Comfort Foods and Indulgences

Easy Chicken Tortilla Soup

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by James Moore

easytortillasoupChicken Tortilla Soup is a great choice during the winter months – hearty and packed with flavor with just enough heat to warm you on the coldest days. Using a store bought rotisserie chicken makes it quick to make, so it’s great for a weeknight meal.

On a recent trip to Mexico City, I discovered Epazote, a pungent herb that is commonly used in Mexico, especially in the Yucatán. The herb has a slightly tangy, almost lemony flavor, and is somewhat reminiscent of oregano. It is used both for flavor and supposedly for its ability to reduce the flatulence associated with bean dishes.

I’ve included it in this recipe, and have also started adding it to my chili recipe, but it’s very hard to find in the US, so feel free to omit. (You can find it online at the Spice House)

Whoppers-Malted Milk Ice Cream Pie

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by Cathy Pollak

whopperscakeMy oldest son has declared this..."the best thing you have ever made." He's already requesting it for his birthday next March. I don't blame really is so, so's one of those sweets you crave after you've had a slice.

It is the perfect combination of flavor and especially texture. And it's a big cake, perfect for summer parties. It freezes well, unmolds's all around super-easy, just like you want your summer to be. At the same time it's impressive in it's girth and taste. I will be making this again and again.

Growing up we never had ice cream cake/pies. I don't even remember a Baskin-Robbins cake making an appearance. But my mom is a baker so I guess that is the reason.

Anyway, with temps finally hitting the 80's in the Pacific Northwest, this has been the perfect indulgence. I hope you give it a try, you won't be disappointed.

Breakfast Egg Sandwich with Avocado and Chipotle Mayo

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by Susan Russo

breakfastsandwichA healthy breakfast is the most important meal of the day. Plus it's an easy way to get a healthy dose of calcium for your bones.

Not a breakfast eater? Could you try eating breakfast for 3 weeks? Because that's how long it takes your brain to develop a habit, and this is one healthy habit.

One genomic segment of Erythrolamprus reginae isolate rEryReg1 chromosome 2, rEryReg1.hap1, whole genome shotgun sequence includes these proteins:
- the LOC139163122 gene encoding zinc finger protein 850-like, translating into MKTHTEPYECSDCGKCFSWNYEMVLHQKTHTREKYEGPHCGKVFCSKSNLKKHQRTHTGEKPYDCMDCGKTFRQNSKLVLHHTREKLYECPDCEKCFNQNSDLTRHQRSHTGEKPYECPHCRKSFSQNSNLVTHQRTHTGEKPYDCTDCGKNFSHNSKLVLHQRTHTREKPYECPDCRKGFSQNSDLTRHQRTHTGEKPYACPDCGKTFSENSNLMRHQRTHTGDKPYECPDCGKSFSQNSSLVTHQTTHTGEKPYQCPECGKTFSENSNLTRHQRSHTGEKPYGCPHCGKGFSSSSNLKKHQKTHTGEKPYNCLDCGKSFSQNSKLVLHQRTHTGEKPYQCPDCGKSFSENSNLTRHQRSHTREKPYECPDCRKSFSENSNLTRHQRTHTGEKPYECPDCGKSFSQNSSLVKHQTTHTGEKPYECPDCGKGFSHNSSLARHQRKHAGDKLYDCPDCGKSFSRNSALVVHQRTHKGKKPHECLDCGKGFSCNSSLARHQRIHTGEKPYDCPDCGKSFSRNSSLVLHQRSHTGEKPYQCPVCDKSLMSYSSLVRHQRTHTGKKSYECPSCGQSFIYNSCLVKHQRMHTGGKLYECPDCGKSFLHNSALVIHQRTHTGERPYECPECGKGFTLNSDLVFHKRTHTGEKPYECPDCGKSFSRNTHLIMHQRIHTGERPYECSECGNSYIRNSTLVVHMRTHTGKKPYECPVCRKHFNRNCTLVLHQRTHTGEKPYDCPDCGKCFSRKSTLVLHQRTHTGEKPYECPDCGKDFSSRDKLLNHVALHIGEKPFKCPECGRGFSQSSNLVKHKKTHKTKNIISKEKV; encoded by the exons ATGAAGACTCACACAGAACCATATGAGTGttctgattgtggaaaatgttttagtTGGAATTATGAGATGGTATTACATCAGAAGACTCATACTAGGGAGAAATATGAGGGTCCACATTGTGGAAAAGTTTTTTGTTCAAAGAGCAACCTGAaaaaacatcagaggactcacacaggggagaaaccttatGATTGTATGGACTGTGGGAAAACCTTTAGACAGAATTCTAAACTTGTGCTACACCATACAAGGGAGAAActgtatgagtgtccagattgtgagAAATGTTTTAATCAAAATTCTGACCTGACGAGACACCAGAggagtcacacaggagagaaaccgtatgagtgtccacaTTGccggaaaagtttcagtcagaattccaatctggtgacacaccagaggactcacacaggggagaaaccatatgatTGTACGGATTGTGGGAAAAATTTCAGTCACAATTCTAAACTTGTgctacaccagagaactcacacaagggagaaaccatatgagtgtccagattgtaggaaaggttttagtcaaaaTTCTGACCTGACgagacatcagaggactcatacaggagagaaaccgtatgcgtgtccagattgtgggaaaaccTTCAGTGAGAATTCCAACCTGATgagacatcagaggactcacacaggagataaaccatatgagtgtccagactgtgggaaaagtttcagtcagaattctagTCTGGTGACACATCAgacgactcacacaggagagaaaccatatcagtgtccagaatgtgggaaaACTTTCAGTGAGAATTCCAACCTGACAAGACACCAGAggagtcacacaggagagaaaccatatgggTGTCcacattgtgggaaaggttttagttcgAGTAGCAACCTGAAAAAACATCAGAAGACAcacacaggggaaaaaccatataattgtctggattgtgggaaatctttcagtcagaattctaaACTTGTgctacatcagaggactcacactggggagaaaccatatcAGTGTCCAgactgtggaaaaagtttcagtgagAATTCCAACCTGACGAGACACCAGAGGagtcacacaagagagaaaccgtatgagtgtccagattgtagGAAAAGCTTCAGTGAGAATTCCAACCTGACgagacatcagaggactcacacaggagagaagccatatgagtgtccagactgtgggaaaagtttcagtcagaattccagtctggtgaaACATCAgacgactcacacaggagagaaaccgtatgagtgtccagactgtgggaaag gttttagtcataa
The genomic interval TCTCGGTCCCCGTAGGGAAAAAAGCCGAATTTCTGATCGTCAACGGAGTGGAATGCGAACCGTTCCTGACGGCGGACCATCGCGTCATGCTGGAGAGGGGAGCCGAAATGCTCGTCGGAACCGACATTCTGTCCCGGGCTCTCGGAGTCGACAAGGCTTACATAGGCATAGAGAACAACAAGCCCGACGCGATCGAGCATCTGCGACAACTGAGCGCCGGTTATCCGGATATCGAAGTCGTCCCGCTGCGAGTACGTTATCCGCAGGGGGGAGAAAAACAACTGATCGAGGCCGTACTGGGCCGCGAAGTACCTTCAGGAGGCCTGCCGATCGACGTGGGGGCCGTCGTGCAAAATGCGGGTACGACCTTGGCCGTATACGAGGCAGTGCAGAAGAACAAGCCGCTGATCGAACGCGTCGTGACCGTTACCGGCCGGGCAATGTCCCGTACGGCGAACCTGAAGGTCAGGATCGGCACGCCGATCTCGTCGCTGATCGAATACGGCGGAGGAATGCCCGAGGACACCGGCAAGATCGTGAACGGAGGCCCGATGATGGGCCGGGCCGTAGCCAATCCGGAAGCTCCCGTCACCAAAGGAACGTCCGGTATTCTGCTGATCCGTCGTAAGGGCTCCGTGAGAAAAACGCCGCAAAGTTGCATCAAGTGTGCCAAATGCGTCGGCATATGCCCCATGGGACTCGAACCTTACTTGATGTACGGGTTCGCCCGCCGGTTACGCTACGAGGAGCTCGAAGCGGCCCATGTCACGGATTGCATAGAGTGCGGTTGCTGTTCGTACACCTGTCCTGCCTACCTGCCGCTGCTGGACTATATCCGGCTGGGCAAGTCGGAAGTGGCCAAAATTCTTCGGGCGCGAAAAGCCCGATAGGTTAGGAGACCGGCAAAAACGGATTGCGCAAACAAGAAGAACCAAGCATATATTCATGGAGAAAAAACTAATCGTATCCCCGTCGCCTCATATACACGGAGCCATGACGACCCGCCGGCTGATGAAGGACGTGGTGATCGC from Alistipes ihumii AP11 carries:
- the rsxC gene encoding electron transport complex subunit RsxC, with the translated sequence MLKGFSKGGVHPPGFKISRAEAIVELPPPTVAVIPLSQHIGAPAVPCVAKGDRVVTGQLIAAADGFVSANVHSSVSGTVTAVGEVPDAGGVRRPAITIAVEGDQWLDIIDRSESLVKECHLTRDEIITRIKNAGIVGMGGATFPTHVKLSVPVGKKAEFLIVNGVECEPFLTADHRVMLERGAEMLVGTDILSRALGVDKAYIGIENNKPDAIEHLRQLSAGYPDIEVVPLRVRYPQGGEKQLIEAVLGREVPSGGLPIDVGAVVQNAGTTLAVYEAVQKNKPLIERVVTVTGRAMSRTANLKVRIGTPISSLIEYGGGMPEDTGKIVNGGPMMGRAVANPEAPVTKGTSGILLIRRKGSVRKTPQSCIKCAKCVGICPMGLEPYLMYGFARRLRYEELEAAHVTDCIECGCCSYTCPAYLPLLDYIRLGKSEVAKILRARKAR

Eating a healthy breakfast can help you:

Jump start your metabolism, so you burn more calories all day long.

Consume fewer calories throughout the day since you tend to be less hungry and make smarter eating choices.

Stabilize your blood sugar, which has been linked to a decreased risk of cardiovascular disease and Type 2 diabetes.

Concentrate and perform better at work (hey, maybe that whole wheat toast and scrambled eggs could help get you a raise).

Build endurance with physical activity, so your work-outs will be better.

Went Hungry, Left Happy…Again

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by Ilene Amy Berg

ihop1The first article I ever wrote for One for the Table was about how I came to love IHOP as a child, abandoned it as I got older, and rediscovered it much later. I’m still bereft that they took my beloved corn meal pancakes off the menu a few years ago, but when I got an email recently about their All-You-Can-Eat-Pancakes promotion from January 2nd to February 9th, I headed over to that iconic blue roof in Encino.

I did not intend to eat all I could, nor even the 10 pancakes required to compete in the Player Standings. Thankfully, that means that I will not be eligible to win free pancakes for a year. So rather than ordering the buttermilk pancakes required for having my plate refilled again and again, I decided to try two meals I’d never had before. (I ate less than half of each…honest.) First, I ordered the strawberry-banana pancakes, which were spoiled by the goopy, faux strawberry-flavor glaze. Then I got a Belgian waffle, which was perfect - crispy, light and delicious.

If the 39 days of the All-You-Can-Eat-Pancakes season aren’t enough to keep you satisfied, this year IHOP has upped the ante by introducing the first IHOP Pancake Bowl, in which the top 10 high-scorers in the Player Standings from each participating region will compete locally during Super Bowl weekend to see who can eat the most pancakes. He who wins (could a “she” possibly win?) will get a $500 IHOP gift card.